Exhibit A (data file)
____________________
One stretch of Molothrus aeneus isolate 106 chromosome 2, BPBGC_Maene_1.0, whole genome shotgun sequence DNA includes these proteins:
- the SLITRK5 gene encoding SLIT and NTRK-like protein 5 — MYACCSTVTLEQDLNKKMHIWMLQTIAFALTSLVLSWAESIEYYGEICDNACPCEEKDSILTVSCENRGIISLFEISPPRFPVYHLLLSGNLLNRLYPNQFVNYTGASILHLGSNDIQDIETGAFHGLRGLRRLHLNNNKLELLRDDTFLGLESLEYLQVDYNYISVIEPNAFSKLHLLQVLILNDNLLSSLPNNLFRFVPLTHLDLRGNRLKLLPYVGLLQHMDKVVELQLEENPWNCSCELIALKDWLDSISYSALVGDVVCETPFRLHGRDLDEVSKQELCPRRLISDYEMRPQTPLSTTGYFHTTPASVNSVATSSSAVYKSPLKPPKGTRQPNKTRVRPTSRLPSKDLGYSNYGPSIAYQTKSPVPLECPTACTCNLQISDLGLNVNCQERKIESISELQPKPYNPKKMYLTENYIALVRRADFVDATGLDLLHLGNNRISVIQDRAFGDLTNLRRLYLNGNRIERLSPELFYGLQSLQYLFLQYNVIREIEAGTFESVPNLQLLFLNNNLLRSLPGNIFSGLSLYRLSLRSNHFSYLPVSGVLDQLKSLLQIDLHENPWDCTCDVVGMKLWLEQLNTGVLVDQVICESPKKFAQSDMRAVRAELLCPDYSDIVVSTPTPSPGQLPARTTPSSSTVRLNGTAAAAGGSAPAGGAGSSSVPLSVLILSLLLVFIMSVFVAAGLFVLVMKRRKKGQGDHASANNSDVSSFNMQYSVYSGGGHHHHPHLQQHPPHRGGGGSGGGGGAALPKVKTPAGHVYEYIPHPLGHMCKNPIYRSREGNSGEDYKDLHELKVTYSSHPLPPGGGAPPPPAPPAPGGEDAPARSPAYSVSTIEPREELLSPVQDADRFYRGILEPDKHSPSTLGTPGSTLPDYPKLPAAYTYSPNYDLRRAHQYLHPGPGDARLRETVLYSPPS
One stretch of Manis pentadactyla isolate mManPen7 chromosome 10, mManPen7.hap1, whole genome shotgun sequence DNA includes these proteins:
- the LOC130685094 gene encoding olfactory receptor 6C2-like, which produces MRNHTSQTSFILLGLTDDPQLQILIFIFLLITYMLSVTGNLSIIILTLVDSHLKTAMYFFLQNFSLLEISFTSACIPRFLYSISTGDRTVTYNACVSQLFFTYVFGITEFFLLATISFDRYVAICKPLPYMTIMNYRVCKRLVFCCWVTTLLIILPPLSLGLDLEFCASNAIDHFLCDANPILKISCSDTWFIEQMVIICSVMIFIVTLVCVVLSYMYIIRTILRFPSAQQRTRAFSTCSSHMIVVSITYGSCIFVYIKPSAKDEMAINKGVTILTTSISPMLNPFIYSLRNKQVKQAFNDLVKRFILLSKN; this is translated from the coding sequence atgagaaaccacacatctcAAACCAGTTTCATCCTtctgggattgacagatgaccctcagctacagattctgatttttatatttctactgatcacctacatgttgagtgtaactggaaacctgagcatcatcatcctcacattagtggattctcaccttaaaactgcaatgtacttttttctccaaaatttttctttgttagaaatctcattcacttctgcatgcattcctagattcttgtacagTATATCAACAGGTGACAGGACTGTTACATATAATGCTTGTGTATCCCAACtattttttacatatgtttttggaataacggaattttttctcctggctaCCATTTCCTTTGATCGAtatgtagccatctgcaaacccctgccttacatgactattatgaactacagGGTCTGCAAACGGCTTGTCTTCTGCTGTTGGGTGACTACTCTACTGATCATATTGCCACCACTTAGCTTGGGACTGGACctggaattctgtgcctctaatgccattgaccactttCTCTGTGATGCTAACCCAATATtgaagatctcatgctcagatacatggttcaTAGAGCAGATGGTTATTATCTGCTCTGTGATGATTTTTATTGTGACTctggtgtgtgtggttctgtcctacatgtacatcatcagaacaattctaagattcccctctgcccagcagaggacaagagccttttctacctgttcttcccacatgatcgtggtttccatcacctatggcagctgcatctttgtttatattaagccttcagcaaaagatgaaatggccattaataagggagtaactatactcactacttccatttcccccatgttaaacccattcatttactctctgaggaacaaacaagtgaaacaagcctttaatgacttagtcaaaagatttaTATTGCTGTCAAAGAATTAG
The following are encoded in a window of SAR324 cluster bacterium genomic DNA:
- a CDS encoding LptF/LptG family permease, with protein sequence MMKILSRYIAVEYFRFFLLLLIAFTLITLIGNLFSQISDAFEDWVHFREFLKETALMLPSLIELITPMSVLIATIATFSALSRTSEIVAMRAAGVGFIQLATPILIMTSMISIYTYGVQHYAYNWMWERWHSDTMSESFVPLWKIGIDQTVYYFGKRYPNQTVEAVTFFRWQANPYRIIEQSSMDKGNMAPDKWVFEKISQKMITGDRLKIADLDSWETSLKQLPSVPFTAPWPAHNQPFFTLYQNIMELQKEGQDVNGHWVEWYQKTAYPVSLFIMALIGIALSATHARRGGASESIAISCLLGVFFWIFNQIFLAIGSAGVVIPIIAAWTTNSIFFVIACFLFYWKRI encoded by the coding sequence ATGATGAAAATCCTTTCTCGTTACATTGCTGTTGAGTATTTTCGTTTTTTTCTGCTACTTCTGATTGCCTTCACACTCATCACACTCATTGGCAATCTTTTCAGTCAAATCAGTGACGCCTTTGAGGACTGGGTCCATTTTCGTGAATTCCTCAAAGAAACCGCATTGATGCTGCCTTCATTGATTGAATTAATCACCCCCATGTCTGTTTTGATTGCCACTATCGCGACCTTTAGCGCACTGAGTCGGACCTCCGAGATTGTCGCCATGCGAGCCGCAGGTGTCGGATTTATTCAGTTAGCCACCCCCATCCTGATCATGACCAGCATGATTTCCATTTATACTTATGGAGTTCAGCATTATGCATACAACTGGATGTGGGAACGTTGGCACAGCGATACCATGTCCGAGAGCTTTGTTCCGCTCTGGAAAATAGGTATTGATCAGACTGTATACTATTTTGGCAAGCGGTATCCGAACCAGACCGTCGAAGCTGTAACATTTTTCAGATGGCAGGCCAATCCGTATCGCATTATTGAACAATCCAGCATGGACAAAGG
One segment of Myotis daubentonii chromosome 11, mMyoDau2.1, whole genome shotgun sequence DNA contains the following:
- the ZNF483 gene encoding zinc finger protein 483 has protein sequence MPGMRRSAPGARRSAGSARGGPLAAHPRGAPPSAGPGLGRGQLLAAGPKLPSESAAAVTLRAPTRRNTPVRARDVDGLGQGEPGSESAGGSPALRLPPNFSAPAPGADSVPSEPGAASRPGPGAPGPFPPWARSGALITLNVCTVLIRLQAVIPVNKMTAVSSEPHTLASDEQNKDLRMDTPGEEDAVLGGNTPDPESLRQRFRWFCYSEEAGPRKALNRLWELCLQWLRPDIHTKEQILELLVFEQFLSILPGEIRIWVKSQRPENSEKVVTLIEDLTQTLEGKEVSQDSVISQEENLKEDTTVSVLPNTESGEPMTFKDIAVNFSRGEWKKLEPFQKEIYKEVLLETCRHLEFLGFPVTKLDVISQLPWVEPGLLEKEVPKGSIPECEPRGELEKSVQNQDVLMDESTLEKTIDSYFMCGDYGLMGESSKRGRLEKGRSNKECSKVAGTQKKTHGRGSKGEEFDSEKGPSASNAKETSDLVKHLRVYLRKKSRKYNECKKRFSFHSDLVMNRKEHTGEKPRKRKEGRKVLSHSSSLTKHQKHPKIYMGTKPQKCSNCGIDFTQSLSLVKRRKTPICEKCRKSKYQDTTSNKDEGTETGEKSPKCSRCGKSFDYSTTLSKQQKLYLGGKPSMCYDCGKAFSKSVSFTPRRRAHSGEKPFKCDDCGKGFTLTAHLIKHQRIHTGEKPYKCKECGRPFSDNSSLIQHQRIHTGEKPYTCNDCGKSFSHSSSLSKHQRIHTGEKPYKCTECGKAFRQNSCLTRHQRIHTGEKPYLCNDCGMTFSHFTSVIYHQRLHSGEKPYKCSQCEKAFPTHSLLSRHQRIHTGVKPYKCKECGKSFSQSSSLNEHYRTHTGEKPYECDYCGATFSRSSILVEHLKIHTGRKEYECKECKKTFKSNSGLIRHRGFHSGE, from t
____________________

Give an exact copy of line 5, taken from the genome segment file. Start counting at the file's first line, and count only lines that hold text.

The following are encoded in a window of SAR324 cluster bacterium genomic DNA: